Turille took the Holy Cross boys soccer team to the state final four on three occasions and to the championship game twice. In his tenure, the Gaels advanced to the state tournament eight times. They never won a state title with Turille, but the Gaels do own eight state soccer titles (seven from the now-defunct State Catholic League and one from the VISAA).
Between the two leagues, Holy Cross boasts state titles for boys basketball (nine), girls basketball (seven), softball (four) and volleyball (one).
At one point during Turille’s tenure as AD, roughly 75% of students played at least one sport. “It’s a long, storied history of sports at Holy Cross,” Turille said. “And that’s one reason I enjoyed it so much.”
Some of the athletes’ names still haven’t gone away. There’s Ted Delledera, a 1981 grad who scored a school-record 127 career goals; Bobby Stewart, who led HC to the 1953 Catholic League AAA state title before going on to play for Al McGuire at Belmont Abbey; Amy Gillis, a 2003 grad who pitched her way to more than 100 softball victories; John Lesniak, the only other 100-plus goal scorer in school history; and Nick Gravely, who this past season became the last Gael to reach the 1,000-point plateau.
Van Porter helped guide the Gaels girls basketball team to back-to-back state titles in 2006 and 2007. Those were years of high-octane basketball. Porter, currently head cross country coach and a track assistant at E.C. Glass, combined with head coach Charles Sprouse to create something unprecedented for girls hoops in the area. They helped bring in players from Lithuania looking to eventually play college basketball in the U.S. and also benefited from players rising through a strong JV program.
Suddenly, after losing in the state championship game in 2005, the Gaels were blowing out the competition, backed by quick, tall and talented players, six of whom went on to sign Division I scholarships in a two-season span.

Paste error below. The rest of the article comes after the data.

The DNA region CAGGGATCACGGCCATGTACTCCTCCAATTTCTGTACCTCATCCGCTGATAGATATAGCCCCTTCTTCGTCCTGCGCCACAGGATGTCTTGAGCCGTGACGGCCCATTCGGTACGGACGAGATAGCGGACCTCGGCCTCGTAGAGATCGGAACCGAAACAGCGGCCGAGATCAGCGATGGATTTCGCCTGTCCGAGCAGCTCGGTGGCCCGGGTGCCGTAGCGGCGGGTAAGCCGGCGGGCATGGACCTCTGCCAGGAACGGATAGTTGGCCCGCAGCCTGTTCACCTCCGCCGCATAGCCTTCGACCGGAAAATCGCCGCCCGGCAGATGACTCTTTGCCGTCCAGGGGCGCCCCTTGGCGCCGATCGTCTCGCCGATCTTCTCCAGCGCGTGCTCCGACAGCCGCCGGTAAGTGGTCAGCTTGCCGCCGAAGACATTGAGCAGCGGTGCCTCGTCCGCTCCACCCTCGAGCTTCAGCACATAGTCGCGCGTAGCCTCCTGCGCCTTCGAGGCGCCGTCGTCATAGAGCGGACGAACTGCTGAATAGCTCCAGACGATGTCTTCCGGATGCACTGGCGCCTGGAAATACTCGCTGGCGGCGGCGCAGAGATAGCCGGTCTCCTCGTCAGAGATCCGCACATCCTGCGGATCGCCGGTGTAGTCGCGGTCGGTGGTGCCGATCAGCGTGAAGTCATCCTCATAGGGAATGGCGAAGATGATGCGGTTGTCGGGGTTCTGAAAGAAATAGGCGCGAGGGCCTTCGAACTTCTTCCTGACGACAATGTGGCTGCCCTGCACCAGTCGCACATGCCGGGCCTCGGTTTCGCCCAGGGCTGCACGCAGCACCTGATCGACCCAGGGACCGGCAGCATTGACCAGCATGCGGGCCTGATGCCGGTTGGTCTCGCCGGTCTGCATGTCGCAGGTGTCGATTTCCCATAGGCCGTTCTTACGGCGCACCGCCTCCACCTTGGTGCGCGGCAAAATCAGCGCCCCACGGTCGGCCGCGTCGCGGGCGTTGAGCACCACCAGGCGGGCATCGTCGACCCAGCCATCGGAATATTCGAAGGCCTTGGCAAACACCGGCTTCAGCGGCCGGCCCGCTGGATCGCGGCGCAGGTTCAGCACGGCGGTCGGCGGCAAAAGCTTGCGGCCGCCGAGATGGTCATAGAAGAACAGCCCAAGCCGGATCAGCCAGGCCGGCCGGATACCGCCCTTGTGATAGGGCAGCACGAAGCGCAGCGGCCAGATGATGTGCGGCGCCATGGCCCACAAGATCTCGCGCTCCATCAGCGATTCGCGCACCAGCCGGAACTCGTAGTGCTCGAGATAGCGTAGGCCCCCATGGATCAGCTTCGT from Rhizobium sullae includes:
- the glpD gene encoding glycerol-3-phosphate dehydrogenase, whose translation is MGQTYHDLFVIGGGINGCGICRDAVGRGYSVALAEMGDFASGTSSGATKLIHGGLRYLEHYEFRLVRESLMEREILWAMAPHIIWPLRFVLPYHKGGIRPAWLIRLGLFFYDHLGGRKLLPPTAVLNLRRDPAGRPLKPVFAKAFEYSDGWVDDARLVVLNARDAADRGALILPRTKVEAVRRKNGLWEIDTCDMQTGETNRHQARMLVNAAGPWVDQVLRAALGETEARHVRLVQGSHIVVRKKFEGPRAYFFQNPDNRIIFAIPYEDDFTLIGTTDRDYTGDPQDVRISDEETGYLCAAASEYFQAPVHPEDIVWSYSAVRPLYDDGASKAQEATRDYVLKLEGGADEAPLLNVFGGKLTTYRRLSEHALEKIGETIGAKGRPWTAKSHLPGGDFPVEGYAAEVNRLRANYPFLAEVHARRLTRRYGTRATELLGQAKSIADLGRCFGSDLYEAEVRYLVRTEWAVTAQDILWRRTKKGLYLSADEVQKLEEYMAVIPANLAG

“These girls were better than a lot of DI programs, as a team,” Porter recalled, noting the team was nationally ranked in ’05 and ’06.
Porter remembers traveling to Dominion High in Loudoun County in ’06 for a game. Dominion, which boasted an enrollment of more than 1,000 students, dwarfed Holy Cross in terms of available players. But Holy Cross had height — players that measured 6-foot-5 and 6-foot-2 — and experience on its side. After the first quarter, the Gaels led 24-2.
“I hate to see it go away like that,” Porter said of the school and its sports history. “It really is sad.”
Harter, the current girls head coach, has learned about the history in his three years at Holy Cross, the first two of which he spent as boys coach. He’s looked back through pictures of standing-room-only games, so, like Porter and Turille, he knows the past means something.
And Turille, who spent a good part of his adult life in Holy Cross’s hallways and athletic fields, hates to see the end drawing near.
“We had something special going on for a long time,” he said. “We had a great run.”
Two final goodbyes
It was Feb. 13, the final night of the regular season, and Harter’s team was destined for the playoffs. They would enter ranked sixth overall, but Harter wasn’t sure the Gaels would play again in their home gym. So this game, he knew, could be the final one at home.
The opponent that night was Carlisle, a team from Martinsville that HC hadn’t defeated in a dozen years.
With middle school teams and the varsity boys team also in action that night, staff members pulled out both sets of bleachers. People flooded into the gym, kind of like it was in the old days.
The girls were victorious, with sophomore guard Kenadi Knight scoring 20 points as part of a 10-game stretch in which she finished in double digits, and Mrad hauled down 13 rebounds. The boys won, too, and so did the middle school squads. It was a clean sweep of the former heavyweights from the south.
“We played as hard as we could,” forward Emma Luther said.
Next stop for the Gaels varsity girls: conference play. They won once, outlasting Covenant by two points as Mrad collected 17 rebounds, then lost to Charlottesville-based Miller School two days later. The team regrouped and waited for the state tournament, a round they hadn’t advanced to in 13 years.